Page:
Tuesday, September 25th, 2012
The American Academy of Pediatrics has updated a 1999 recommendation concerning trampolines, now warning children to stay away from them at home and at playgrounds. Nearly 100,000 emergency room visits can be attributed each year to trampoline-related injuries, the group said, and new “safety features” on many trampolines can give families a false sense of security. Reuters has more:
“As best we can tell, the addition of safety nets and padding has actually not changed the injuries we have seen,” said Dr. Susannah Briskin, a sports medicine specialist who helped draft the new statement.
It’s estimated that the number of trampoline injuries nationwide has been dropping – from 111,851 cases treated at ERs in 2004, to 97,908 in 2009. But that doesn’t necessarily mean the devices have become any less dangerous, Briskin told Reuters Health.
“Even though there has been a decrease in injuries,” she said, “I caution people against taking that too literally because the number of trampolines has also decreased.”
The actual risk of hurting yourself if you step onto a trampoline is not clear, Briskin added, because there are no good data on national exposure. The rate of hospitalization due to the injuries is about three percent.
Mark Publicover, founder and president of JumpSport Inc, a trampoline manufacturer in San Jose, California, scoffed at the AAP’s recommendations.
He said he invented a safety net that encircles the trampoline and cuts the number of injuries by half. And, he added, if parents ban trampolines, their children might start climbing trees, using swings or skateboards, for instance.
“If you look at all those activities, a safety-enclosed trampoline is safer by hours of use,” Publicover told Reuters Health. “When they say, ‘Don’t use trampolines with a safety enclosure,’ they are going to increase the number of injuries.”
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Image: Kids on trampoline, via Shutterstock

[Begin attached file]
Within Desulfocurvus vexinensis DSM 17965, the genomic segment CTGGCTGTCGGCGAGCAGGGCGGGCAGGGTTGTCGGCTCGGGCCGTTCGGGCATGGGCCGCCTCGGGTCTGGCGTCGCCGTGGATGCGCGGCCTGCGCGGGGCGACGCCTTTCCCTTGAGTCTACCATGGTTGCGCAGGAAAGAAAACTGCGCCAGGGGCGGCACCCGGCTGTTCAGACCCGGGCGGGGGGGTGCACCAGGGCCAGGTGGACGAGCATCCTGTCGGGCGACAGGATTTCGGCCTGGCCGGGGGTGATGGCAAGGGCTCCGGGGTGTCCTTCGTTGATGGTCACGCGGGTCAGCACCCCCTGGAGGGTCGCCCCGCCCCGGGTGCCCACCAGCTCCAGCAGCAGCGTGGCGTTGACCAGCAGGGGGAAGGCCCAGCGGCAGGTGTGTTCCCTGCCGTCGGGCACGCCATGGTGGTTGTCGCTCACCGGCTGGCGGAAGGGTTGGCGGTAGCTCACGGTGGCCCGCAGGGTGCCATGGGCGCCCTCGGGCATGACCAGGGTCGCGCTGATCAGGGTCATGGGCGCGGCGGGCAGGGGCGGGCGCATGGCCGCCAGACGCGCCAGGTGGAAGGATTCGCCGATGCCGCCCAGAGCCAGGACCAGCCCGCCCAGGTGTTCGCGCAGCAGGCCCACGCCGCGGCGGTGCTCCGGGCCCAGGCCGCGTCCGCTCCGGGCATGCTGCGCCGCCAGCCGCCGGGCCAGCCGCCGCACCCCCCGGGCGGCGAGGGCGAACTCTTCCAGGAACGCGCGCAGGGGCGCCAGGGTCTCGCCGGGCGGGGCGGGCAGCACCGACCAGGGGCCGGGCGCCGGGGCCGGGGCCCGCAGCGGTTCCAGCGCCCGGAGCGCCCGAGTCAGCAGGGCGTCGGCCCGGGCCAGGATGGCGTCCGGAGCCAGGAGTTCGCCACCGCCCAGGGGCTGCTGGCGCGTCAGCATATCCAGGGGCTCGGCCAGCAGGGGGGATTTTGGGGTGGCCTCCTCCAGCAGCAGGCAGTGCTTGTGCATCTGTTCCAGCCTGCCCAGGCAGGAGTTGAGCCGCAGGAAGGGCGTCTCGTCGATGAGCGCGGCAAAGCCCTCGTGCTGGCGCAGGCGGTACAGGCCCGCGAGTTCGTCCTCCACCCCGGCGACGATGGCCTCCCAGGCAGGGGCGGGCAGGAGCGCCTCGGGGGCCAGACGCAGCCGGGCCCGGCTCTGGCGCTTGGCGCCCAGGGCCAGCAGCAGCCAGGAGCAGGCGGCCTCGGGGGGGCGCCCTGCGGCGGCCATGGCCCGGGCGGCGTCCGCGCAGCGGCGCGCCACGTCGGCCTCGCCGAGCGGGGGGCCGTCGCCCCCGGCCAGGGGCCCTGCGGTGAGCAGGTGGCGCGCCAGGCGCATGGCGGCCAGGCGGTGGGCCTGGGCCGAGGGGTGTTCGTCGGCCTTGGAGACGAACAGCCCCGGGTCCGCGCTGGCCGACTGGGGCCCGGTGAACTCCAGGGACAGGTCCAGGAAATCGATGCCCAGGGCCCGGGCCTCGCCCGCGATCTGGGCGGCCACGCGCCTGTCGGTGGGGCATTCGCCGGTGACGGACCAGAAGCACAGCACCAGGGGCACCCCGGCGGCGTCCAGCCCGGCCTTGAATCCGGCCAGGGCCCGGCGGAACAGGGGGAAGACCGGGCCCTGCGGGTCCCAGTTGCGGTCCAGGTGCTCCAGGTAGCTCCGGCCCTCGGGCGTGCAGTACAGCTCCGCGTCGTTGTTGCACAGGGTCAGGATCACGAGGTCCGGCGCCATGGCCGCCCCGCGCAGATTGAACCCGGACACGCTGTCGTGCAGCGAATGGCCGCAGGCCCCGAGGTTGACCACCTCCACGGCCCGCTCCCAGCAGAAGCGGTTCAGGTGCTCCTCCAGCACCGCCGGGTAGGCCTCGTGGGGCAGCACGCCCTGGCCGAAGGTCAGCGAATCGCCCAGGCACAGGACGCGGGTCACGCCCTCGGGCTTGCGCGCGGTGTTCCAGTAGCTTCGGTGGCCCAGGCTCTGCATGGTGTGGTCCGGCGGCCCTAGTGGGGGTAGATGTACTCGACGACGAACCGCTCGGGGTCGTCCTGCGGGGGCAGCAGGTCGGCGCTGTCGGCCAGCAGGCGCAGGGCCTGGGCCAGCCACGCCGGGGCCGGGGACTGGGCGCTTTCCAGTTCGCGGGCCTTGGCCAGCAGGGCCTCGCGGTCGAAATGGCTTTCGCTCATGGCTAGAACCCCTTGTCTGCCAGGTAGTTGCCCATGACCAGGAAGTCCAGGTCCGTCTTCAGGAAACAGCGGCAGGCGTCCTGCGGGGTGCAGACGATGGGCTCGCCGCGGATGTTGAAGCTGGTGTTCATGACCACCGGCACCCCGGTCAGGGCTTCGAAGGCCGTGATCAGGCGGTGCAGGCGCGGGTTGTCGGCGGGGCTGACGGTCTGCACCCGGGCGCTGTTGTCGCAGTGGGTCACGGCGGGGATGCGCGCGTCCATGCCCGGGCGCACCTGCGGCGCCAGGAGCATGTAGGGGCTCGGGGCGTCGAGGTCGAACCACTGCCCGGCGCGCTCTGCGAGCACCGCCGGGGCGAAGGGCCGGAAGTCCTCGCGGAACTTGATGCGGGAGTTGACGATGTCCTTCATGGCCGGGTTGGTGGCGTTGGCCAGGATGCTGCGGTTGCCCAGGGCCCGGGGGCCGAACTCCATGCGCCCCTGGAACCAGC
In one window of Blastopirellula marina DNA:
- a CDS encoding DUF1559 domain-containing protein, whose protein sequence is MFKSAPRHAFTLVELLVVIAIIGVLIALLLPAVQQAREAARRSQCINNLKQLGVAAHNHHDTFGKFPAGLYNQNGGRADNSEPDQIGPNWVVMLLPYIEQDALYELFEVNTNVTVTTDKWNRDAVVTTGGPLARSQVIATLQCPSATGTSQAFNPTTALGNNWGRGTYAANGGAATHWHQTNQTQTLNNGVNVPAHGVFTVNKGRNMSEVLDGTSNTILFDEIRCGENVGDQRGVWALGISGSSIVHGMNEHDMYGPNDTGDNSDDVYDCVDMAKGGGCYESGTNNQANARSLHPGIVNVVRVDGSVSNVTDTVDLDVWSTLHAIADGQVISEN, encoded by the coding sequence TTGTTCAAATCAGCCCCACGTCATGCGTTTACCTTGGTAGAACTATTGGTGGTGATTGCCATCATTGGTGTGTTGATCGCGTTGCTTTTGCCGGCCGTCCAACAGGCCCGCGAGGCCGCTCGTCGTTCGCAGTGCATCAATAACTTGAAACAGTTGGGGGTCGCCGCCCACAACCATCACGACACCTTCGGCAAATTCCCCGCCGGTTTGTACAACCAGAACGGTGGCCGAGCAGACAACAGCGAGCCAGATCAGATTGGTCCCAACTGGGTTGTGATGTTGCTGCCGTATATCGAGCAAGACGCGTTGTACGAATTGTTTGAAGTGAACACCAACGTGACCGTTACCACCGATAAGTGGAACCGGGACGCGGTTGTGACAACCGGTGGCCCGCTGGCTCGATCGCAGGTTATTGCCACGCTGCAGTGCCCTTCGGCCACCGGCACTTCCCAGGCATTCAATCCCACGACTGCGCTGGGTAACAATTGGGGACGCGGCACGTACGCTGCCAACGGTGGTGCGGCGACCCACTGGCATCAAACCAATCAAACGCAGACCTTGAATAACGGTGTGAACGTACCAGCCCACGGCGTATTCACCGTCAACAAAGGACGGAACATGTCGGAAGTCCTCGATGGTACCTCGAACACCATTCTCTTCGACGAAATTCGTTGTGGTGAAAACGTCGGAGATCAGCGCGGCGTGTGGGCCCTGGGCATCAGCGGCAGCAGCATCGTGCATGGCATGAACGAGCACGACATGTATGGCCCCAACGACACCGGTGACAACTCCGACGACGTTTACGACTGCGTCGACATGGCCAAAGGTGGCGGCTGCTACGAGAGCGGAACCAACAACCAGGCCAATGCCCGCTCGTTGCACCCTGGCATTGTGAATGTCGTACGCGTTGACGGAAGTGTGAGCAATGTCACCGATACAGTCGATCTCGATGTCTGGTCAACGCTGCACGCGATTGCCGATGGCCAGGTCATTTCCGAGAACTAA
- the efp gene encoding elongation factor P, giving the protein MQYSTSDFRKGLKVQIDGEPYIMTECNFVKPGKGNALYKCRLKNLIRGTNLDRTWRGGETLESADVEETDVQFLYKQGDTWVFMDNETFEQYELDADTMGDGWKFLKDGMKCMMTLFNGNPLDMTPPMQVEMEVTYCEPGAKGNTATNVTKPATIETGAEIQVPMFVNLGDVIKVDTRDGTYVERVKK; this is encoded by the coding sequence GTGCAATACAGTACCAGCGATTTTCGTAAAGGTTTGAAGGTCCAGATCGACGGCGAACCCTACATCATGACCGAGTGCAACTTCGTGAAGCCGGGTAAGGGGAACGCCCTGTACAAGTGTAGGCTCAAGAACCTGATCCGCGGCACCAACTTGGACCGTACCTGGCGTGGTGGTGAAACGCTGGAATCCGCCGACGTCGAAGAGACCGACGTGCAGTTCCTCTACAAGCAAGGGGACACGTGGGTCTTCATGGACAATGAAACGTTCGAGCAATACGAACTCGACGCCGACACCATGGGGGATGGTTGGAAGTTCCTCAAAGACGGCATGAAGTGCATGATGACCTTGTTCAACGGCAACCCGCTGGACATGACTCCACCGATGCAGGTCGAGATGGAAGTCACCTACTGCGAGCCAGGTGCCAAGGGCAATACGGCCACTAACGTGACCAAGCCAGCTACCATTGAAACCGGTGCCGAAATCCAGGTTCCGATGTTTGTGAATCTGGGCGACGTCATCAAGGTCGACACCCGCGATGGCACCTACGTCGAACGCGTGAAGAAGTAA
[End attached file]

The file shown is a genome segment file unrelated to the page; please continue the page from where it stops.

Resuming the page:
Friday, August 17th, 2012
A San Francisco mother is alleging that United Airlines failed to keep track of her 10-year-old daughter, who was flying to summer camp on her own and was supposed to be tracked by a child-care service offered by the airline. MSNBC.com reports:
Ten-year-old Phoebe was headed for a summer camp in Traverse City, Mich., when she boarded her flight from San Francisco in June. But she failed to make her connection in Chicago because the person hired to help her make the plane change — a United contractor — never showed up.
After getting the call from the camp counselor, Annie Klebahn called United, who insisted her daughter was already in Michigan. “So at that point is when I really knew that they had lost her at some level; they didn’t know where she was,” Klebahn told NBC News. “All the worst possible things go through your mind as a mom when you think you have no idea where your child is and she’s 2,000 miles away.”
Phoebe said a United employee eventually walked her to a waiting room for unaccompanied minors.
“I asked several times to call my mom because I knew she’d be worried because no one really knew where I was,” Phoebe said. “But they kept saying, ‘Hang out a minute, we’re busy.’”
Image: Empty airport waiting room, via Shutterstock
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Thursday, July 26th, 2012
The Consumer Product Safety Commission (CPSC) has issued a stop-sale order for Buckyballs, a magnetic stress ball toy that is meant for adults but has caused dangerous health problems in children. The ban is despite efforts by Buckyballs’ efforts to prevent the product from getting into children’s hands; the company’s website still has a statement reading, “A government agency (the Consumer Product Safety Commission) is saying they should be recalled because children occasionally get ahold of them. This is unfair. We market exclusively to adults. We are vigorously defending our right to market these products you love.”
Reuters reports on the CPSC’s decision:
The commission ordered distributor Maxfield and Oberton Holdings of New York to halt sales because injuries to children who had swallowed them had continued to rise, the CPSC said in a complaint.